II: An ethnography of humanitarian protection

Intermediaries and the humanitarian network

Introduction

A small red cross emblem clipped to his shirt, the ICRC delegate rims through the well-rehearsed presentation, outlining the laws of war to another cohort of soldiers. Today the presentation is being carried out in the Kurdish zone of northern Iraq, some 100 kilometres from where a fierce battle for the control of Mosul will soon take place. The audience are junior officers of the Peshmerga, the military forces of the autonomous region of Iraqi Kurdistan. Dressed in US-style desert camouflage, the young officers sit in neat rows in the conference room, listening attentively to a presentation that countless other soldiers have heard. In its simplest form, the delegate’s message can be caricatured as “you shouldn’t target civilians because it is against the law”. It is almost identical to what I heard more than 20 years ago, as an Australian Army recruit sitting among another group of young men in desert camouflage. I remember it as a welcome break from the gruelling repetition of rifle drills and cleaning equipment. Then, as now, a neatly dressed ICRC dissemination officer introduced us to the legal concepts of proportionality and restraint, the need to avoid unacceptable human suffering and the protective significance of the red cross emblem. In fact, with incremental updates this message has remained consistent since the laws were conceived some 150 years ago in Europe.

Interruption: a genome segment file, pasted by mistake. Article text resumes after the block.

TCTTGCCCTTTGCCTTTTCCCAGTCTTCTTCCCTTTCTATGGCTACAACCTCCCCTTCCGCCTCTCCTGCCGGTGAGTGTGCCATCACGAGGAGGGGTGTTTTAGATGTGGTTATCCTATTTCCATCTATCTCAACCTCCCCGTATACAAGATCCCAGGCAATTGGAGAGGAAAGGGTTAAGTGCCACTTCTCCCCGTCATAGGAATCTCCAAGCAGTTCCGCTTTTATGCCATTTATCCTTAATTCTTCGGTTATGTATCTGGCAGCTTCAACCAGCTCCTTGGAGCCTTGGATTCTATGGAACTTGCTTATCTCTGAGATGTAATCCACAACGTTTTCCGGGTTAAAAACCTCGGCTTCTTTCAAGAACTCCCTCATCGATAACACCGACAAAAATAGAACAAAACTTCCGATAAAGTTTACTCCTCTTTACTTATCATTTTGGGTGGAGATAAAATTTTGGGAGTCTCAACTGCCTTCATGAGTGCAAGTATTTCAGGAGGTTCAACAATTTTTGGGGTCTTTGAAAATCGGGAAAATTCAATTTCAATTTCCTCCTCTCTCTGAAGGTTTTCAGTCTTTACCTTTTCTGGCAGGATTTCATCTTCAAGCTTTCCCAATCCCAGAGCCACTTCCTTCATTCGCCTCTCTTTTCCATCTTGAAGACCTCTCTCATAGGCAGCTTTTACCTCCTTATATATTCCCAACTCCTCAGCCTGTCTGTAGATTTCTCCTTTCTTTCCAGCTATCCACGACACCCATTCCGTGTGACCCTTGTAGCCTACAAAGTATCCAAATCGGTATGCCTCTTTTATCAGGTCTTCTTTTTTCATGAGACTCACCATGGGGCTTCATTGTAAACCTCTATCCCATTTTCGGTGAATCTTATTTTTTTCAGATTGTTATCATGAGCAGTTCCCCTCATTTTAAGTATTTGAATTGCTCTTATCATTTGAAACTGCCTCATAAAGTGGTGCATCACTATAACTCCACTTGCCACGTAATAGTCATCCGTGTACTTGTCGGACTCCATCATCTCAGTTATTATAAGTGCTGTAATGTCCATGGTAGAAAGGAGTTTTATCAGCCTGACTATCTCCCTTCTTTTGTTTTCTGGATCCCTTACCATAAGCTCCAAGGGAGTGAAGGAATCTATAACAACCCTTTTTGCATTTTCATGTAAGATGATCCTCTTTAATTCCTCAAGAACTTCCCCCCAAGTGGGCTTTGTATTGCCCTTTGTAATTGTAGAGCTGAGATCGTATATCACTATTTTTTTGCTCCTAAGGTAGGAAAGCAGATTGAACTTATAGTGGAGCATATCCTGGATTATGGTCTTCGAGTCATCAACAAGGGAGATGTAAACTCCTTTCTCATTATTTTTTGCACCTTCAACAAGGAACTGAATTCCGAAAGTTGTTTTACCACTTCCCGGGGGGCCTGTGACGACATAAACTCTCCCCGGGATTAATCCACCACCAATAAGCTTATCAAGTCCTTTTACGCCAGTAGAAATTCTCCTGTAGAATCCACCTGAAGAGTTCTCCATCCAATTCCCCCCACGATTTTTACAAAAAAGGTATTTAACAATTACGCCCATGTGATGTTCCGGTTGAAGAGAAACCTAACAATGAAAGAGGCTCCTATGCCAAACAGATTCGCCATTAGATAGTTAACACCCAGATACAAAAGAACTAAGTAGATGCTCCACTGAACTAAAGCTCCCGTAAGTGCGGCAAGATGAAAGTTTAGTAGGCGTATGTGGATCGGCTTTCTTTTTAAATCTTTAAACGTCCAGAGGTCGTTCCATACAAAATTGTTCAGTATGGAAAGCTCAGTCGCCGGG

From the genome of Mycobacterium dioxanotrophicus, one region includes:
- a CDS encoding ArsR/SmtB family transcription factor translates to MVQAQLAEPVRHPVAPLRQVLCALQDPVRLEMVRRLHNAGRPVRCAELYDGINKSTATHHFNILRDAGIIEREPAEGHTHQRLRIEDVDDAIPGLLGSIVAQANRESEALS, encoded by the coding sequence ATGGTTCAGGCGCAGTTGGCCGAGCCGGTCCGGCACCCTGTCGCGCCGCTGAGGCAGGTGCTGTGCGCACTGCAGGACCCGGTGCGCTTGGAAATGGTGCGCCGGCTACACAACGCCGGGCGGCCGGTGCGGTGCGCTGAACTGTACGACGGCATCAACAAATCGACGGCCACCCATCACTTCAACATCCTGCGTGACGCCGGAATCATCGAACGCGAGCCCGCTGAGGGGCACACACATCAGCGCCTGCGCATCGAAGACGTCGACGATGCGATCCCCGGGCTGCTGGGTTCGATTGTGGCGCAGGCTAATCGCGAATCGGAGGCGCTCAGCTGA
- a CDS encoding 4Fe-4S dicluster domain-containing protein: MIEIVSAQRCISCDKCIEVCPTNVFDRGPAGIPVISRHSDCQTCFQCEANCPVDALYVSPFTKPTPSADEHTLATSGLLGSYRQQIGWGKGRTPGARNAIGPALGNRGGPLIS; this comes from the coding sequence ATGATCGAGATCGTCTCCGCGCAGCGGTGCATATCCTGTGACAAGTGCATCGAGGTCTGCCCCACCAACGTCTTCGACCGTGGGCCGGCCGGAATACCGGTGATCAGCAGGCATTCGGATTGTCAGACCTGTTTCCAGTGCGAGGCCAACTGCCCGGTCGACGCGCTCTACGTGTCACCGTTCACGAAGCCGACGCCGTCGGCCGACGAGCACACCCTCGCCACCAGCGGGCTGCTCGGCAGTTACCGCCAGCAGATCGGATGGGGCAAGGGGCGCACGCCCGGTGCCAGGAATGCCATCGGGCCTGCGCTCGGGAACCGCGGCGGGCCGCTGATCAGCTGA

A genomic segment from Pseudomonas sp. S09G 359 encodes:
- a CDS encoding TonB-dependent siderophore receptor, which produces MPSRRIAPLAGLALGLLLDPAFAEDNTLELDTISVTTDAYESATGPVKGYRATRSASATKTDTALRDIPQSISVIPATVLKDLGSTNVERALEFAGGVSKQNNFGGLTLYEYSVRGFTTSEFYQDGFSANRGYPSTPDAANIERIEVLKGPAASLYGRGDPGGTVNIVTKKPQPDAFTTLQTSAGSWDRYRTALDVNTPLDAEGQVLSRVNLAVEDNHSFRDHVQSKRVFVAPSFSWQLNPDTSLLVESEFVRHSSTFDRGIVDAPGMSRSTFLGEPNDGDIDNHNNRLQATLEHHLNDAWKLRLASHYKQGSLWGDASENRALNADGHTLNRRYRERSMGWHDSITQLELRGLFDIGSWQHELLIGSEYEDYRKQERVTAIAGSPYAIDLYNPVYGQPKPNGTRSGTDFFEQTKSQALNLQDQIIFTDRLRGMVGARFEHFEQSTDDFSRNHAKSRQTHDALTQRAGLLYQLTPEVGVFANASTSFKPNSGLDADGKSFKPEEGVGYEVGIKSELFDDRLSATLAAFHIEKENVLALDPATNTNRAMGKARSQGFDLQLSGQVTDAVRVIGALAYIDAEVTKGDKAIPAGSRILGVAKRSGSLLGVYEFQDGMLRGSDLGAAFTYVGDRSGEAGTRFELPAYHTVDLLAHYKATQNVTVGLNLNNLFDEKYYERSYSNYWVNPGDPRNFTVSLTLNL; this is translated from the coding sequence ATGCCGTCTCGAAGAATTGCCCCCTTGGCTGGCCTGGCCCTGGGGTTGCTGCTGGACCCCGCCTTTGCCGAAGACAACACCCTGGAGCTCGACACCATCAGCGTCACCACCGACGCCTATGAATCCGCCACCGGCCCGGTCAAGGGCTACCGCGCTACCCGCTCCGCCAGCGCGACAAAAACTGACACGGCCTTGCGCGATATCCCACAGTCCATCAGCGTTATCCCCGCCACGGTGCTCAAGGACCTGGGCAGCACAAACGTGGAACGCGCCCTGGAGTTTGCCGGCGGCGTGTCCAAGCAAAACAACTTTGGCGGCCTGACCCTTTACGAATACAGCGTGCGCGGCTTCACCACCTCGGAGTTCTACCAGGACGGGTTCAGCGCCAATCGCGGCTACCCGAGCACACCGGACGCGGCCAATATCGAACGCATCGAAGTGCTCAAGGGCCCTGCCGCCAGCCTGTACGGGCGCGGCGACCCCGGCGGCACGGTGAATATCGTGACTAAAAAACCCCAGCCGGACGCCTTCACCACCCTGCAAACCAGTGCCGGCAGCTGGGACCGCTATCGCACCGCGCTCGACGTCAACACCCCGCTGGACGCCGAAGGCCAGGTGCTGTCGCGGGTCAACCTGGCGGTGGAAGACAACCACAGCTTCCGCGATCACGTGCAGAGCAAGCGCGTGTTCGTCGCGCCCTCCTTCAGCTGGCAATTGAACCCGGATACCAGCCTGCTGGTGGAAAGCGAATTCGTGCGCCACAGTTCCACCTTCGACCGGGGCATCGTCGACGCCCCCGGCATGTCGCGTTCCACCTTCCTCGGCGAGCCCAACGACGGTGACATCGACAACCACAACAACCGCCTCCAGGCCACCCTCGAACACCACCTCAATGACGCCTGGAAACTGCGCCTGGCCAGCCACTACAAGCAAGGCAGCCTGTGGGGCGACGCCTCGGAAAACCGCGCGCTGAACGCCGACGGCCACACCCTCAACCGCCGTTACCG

Having been exported around the world, this doctrine remains remarkably consistent irrespective of where it is articulated and by whom. Whether it is addressed to soldiers in Iraq, armed militias in central Africa or teenage recruits in the Australian desert, the language may change but the message is the same. “It’s a universal set of rules that determine what can and cannot be done during armed conflict; they apply to state and non-state actors alike, whether in deserts, jungles or cities,” Pascal, the ICRC delegate leading the dissemination team, explains to me following the presentation in Iraq.1 The message is the same some 4,000 kilometres away at the Swiss headquarters of the 150-year-old humanitarian organisation where these and other ICRC protection delegates have learnt the intricacies of these normative frameworks.

While the Swiss-based organisation has made extensive efforts to internationalise in recent years, almost half of its staff are Swiss nationals. Water engineers, logisticians, military advisers, communications specialists, translators and accountants join the stereotypical health professional in the regular recruiting rounds. Protection remains a core component of the organisation, attracting graduates of law and international relations who are fluent in tire ICRC’s working languages of French and English. They are inducted into the institution at Ecogia, die ICRC’s training facility just outside of Geneva. There they are taught how to navigate minefields, talk tlieir way dirough checkpoints and respond to kidnappings. It is made clear to them that diey must remain neutral and impartial, and that their security depends on the authority of the red cross and red crescent emblems. From Geneva they are deployed to some 80 countries around the world where the humanitarian organisation is helping people affected by armed conflict and violence. There diey join the mix of United Nations and international NGO staff with similar backgrounds and training, who ply the same trade, providing humanitarian relief to those affected by conflict and promoting the mosaic of legal frameworks that work to protect civilians.